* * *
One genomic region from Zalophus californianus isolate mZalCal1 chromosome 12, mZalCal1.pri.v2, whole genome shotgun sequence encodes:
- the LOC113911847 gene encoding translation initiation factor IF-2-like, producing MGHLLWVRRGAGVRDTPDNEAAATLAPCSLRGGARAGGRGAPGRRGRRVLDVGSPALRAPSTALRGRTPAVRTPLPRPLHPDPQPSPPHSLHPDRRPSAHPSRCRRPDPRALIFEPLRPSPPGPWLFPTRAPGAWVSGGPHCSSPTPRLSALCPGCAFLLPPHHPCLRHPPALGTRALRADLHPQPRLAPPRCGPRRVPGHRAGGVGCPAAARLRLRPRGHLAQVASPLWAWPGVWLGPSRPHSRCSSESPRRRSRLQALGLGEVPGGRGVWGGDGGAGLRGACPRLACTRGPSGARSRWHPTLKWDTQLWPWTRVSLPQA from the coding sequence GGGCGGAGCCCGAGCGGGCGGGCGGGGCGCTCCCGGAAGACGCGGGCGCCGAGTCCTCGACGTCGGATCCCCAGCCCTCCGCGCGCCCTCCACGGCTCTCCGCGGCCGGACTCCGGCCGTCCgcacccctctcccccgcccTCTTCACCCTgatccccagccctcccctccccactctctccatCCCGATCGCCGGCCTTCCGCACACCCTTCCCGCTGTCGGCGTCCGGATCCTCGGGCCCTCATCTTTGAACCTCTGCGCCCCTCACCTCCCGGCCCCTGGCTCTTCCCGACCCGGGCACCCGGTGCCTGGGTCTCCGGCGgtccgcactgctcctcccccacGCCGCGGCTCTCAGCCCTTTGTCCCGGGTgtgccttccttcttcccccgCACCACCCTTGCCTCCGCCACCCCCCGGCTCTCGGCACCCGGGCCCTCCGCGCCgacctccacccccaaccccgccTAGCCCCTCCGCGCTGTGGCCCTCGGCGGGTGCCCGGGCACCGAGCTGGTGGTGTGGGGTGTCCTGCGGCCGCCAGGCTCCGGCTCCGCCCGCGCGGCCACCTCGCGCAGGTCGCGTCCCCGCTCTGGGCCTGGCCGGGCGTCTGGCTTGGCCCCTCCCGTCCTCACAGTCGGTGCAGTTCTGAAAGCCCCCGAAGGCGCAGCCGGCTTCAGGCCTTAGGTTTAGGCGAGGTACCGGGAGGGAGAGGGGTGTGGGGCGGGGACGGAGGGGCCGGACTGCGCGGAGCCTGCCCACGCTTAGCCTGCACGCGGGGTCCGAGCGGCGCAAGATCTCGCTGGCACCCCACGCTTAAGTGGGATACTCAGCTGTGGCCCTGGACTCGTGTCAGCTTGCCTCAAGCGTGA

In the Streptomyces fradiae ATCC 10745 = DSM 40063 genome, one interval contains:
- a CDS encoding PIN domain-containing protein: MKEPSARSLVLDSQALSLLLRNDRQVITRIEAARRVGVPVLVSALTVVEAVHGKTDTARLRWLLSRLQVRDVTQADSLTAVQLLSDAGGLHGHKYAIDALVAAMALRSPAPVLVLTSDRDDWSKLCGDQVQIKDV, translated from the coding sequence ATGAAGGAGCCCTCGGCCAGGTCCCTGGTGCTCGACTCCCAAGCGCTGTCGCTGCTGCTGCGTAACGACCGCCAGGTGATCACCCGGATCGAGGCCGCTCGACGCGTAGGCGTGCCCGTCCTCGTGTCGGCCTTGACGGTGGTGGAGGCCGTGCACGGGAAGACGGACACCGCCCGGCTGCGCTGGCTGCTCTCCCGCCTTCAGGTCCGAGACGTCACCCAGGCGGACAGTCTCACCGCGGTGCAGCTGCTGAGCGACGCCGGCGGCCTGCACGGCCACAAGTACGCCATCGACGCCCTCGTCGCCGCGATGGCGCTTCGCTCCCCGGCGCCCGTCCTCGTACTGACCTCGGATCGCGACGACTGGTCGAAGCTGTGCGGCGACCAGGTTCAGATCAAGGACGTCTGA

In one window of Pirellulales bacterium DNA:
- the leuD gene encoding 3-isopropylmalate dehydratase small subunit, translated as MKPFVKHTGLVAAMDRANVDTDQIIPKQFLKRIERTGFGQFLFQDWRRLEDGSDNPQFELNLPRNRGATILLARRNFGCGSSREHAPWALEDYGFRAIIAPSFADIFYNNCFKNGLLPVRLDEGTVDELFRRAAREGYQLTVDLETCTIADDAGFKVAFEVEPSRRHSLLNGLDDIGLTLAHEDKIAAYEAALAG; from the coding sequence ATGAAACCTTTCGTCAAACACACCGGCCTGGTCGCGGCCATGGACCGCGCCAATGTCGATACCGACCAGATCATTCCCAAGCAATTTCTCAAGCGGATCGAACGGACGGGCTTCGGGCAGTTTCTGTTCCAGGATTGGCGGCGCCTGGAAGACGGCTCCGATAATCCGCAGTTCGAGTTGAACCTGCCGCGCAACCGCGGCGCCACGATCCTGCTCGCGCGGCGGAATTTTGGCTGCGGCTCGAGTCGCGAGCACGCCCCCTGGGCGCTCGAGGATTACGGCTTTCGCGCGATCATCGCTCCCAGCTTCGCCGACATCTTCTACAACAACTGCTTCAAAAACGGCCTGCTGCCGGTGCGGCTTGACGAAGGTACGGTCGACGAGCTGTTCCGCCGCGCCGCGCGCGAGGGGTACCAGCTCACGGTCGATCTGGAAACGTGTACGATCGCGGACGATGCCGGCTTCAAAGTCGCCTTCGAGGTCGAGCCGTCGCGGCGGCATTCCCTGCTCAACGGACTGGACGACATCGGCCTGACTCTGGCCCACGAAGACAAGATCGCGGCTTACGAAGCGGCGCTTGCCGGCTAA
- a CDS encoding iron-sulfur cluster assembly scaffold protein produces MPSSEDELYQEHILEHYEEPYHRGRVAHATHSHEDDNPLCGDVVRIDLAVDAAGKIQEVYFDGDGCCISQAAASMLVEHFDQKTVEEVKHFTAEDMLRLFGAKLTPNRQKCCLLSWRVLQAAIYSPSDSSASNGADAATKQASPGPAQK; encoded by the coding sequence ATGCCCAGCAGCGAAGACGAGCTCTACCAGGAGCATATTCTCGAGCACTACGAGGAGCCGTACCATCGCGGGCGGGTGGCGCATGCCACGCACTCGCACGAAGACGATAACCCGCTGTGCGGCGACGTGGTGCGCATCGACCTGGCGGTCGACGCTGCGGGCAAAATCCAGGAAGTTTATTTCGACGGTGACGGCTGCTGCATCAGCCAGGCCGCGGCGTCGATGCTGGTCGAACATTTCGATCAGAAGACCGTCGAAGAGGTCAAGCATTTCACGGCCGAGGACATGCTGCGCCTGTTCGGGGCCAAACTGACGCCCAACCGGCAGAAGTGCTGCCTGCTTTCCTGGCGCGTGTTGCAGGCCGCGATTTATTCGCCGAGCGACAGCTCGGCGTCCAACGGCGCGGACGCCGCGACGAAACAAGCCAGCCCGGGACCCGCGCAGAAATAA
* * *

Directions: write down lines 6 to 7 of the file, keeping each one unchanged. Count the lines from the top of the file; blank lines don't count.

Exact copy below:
- the leuD gene encoding 3-isopropylmalate dehydratase small subunit, translated as MKPFVKHTGLVAAMDRANVDTDQIIPKQFLKRIERTGFGQFLFQDWRRLEDGSDNPQFELNLPRNRGATILLARRNFGCGSSREHAPWALEDYGFRAIIAPSFADIFYNNCFKNGLLPVRLDEGTVDELFRRAAREGYQLTVDLETCTIADDAGFKVAFEVEPSRRHSLLNGLDDIGLTLAHEDKIAAYEAALAG; from the coding sequence ATGAAACCTTTCGTCAAACACACCGGCCTGGTCGCGGCCATGGACCGCGCCAATGTCGATACCGACCAGATCATTCCCAAGCAATTTCTCAAGCGGATCGAACGGACGGGCTTCGGGCAGTTTCTGTTCCAGGATTGGCGGCGCCTGGAAGACGGCTCCGATAATCCGCAGTTCGAGTTGAACCTGCCGCGCAACCGCGGCGCCACGATCCTGCTCGCGCGGCGGAATTTTGGCTGCGGCTCGAGTCGCGAGCACGCCCCCTGGGCGCTCGAGGATTACGGCTTTCGCGCGATCATCGCTCCCAGCTTCGCCGACATCTTCTACAACAACTGCTTCAAAAACGGCCTGCTGCCGGTGCGGCTTGACGAAGGTACGGTCGACGAGCTGTTCCGCCGCGCCGCGCGCGAGGGGTACCAGCTCACGGTCGATCTGGAAACGTGTACGATCGCGGACGATGCCGGCTTCAAAGTCGCCTTCGAGGTCGAGCCGTCGCGGCGGCATTCCCTGCTCAACGGACTGGACGACATCGGCCTGACTCTGGCCCACGAAGACAAGATCGCGGCTTACGAAGCGGCGCTTGCCGGCTAA
- a CDS encoding iron-sulfur cluster assembly scaffold protein produces MPSSEDELYQEHILEHYEEPYHRGRVAHATHSHEDDNPLCGDVVRIDLAVDAAGKIQEVYFDGDGCCISQAAASMLVEHFDQKTVEEVKHFTAEDMLRLFGAKLTPNRQKCCLLSWRVLQAAIYSPSDSSASNGADAATKQASPGPAQK; encoded by the coding sequence ATGCCCAGCAGCGAAGACGAGCTCTACCAGGAGCATATTCTCGAGCACTACGAGGAGCCGTACCATCGCGGGCGGGTGGCGCATGCCACGCACTCGCACGAAGACGATAACCCGCTGTGCGGCGACGTGGTGCGCATCGACCTGGCGGTCGACGCTGCGGGCAAAATCCAGGAAGTTTATTTCGACGGTGACGGCTGCTGCATCAGCCAGGCCGCGGCGTCGATGCTGGTCGAACATTTCGATCAGAAGACCGTCGAAGAGGTCAAGCATTTCACGGCCGAGGACATGCTGCGCCTGTTCGGGGCCAAACTGACGCCCAACCGGCAGAAGTGCTGCCTGCTTTCCTGGCGCGTGTTGCAGGCCGCGATTTATTCGCCGAGCGACAGCTCGGCGTCCAACGGCGCGGACGCCGCGACGAAACAAGCCAGCCCGGGACCCGCGCAGAAATAA